Pavement Pounder: New Balance 877 Walking Shoe
With a broad profile and flat, stable footprint, New Balance 877 walking shoes showcase high-level comfort on hard surfaces. I have never tested a more supportive shoe for sidewalks, evenly-surfaced trails, tracks, or courts. Bonus points if you have wide feet — the 877 has a roomy toe box and a wide but highly adjustable midfoot. It’s lightweight, and its suede- and- mesh upper breathes comfortably even in hot weather. Tested in town and on the trail, the New Balance 877 delivered consistent results.
New Balance 877 Footprint: Specs and Physical Details
The New Balance 877 cuts a wide footprint for long-term stability on smooth surfaces. New Balance makes the shoe in three different widths — I tested the narrowest one, which still felt ample in every dimension. New Balance adds shallow flex grooves and outsole knobs to give the platform even more flat-surface traction.
The midsole features New Balance’s proprietary ABZORB technology, which New Balance describes somewhat vaguely as “a blend of foam cushioning and compression set, featuring rubber.” With an 11-mm drop, the sole narrows noticeably toward the toe. The shoe has no real toe cap.
The 877’s distinctive upper features grey suede (the only available color) with mesh inserts to cut weight and add breathability. It has a moderately padded collar and tongue, and its low-profile, semi-rigid insole is removable.
New Balance lists the 877’s weight at 12.15 ounces (not size-specific).
Hitting the Pavement: Test Results
I tested the New Balance 877 walking shoe with repeated dog walks, a few moderate trail hikes, and some short skateboard rides (because why not?).
The first thing I noticed was that the shoe was wide. My feet are on the narrow side, but the New Balance 877 at “standard” width (its narrowest iteration) is a broad shoe. It did cinch well in the midfoot, and its heel and collar felt secure, but there’s not much you can do to adjust a shoe’s toe box. Although wide, the 877 was otherwise consistent in size with other walking shoes I’ve worn.
Once I hit the concrete, this New Balance shoe felt extraordinarily stable. The broad platform and tightly-spaced treads made it feel like I could adhere to any smooth surface. The shoe’s support was totally adequate for me on walks up to about 2 miles, and its soft-but-not-squishy collar fit my ankle comfortably.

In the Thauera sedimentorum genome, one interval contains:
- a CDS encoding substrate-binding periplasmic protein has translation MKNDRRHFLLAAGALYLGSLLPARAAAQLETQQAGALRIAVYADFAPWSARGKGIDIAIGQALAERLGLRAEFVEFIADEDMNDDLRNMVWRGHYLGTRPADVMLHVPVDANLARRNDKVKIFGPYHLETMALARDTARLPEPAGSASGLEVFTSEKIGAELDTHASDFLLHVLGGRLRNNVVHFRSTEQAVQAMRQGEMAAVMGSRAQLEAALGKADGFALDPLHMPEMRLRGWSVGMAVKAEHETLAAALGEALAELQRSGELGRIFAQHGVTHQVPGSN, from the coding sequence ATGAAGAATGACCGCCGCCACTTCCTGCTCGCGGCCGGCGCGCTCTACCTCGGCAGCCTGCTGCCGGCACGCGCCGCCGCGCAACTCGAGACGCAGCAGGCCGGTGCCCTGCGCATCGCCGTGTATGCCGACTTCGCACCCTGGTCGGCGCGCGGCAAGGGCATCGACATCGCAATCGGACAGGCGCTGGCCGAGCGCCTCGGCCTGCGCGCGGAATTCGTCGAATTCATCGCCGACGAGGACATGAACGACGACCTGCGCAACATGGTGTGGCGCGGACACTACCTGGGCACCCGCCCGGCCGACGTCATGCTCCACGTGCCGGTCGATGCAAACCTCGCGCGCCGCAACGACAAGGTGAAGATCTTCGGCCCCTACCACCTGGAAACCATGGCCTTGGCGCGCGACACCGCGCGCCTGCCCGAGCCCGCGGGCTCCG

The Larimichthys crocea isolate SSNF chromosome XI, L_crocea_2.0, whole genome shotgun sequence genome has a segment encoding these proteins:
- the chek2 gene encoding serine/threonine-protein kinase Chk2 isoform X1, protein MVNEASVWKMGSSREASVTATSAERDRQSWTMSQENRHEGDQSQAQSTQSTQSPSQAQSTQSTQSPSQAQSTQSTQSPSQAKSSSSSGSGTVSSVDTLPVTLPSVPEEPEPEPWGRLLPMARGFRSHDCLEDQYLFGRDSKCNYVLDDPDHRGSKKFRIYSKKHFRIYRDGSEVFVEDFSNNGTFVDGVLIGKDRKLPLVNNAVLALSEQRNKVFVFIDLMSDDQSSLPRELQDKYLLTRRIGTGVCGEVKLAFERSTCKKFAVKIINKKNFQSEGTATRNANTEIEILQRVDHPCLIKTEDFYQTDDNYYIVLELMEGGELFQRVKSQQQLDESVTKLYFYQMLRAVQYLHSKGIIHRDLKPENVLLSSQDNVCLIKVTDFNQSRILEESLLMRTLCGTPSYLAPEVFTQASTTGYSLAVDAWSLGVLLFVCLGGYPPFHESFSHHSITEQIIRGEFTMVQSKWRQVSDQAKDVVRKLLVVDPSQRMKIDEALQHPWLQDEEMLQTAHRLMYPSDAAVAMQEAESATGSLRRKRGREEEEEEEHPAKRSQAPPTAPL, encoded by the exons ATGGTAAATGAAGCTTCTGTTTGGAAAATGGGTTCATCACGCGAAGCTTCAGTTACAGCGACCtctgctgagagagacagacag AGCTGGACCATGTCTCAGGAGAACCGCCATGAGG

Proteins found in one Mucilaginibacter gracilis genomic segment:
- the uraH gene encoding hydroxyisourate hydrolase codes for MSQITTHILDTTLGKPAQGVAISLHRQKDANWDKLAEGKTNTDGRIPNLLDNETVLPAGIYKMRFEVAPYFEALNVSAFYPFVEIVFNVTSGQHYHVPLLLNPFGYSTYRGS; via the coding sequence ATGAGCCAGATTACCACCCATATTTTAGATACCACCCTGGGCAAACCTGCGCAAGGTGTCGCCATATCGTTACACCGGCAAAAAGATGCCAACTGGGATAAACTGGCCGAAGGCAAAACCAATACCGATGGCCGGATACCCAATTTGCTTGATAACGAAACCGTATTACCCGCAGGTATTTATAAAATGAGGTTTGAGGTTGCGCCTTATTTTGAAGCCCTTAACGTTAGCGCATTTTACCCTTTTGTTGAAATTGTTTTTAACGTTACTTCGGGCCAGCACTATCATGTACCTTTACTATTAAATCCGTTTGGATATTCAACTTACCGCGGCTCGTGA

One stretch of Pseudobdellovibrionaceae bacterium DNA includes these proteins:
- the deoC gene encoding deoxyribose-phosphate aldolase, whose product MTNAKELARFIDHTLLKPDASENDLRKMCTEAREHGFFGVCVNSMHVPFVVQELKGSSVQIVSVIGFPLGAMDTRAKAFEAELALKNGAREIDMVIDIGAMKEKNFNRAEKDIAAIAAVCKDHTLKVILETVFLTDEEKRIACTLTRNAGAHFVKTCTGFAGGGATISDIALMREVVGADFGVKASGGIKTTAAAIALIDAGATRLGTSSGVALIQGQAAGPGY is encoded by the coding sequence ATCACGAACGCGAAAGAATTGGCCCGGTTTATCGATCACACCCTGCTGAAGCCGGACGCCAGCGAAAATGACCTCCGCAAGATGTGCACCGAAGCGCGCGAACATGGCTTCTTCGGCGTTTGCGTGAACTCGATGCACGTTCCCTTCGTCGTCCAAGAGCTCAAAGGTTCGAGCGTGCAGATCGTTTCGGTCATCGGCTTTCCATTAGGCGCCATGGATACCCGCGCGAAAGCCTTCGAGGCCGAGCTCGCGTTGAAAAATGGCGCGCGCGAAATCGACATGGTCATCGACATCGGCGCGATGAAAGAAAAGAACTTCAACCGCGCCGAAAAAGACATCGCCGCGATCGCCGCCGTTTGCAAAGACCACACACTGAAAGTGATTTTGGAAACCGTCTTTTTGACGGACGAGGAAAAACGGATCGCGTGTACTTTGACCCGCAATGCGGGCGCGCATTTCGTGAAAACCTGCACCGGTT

It breathed well and felt lightweight.
However, the 877 didn’t make as much sense when I took it off the beaten path. Admittedly, I wore it somewhat outside its clearly intended scope when I took it on desert hikes of up to 5 miles and marked “strenuous.” But I’m a tester, and I wanted to see what happened, so I did it.
The biggest problem was that the shoe’s paddle-like outsole didn’t work in loose sand or on mixed terrain. In sand, I got bogged down easily, with the feeling that I had big flippers for feet; and the 877 was simply too wide for more technical terrain when I tried to step accurately on specific rocks or between roots.
Finally, the sieve-like mesh lets everything in from the outside. Sock sand? I had it.
Finish Line: Review and Purchasing Details
Verdict? The New Balance 877 is one of the best walking shoes that I can imagine for concrete or smooth surfaces. Its broad, supportive sole makes a solid platform, and its tightly-spaced tread gives impressive traction. However, I’ll keep it in my kit for those conditions only — I find it too cumbersome (and permeable) for the trail.
New Balance lists the 877 on its website at $90 MSRP.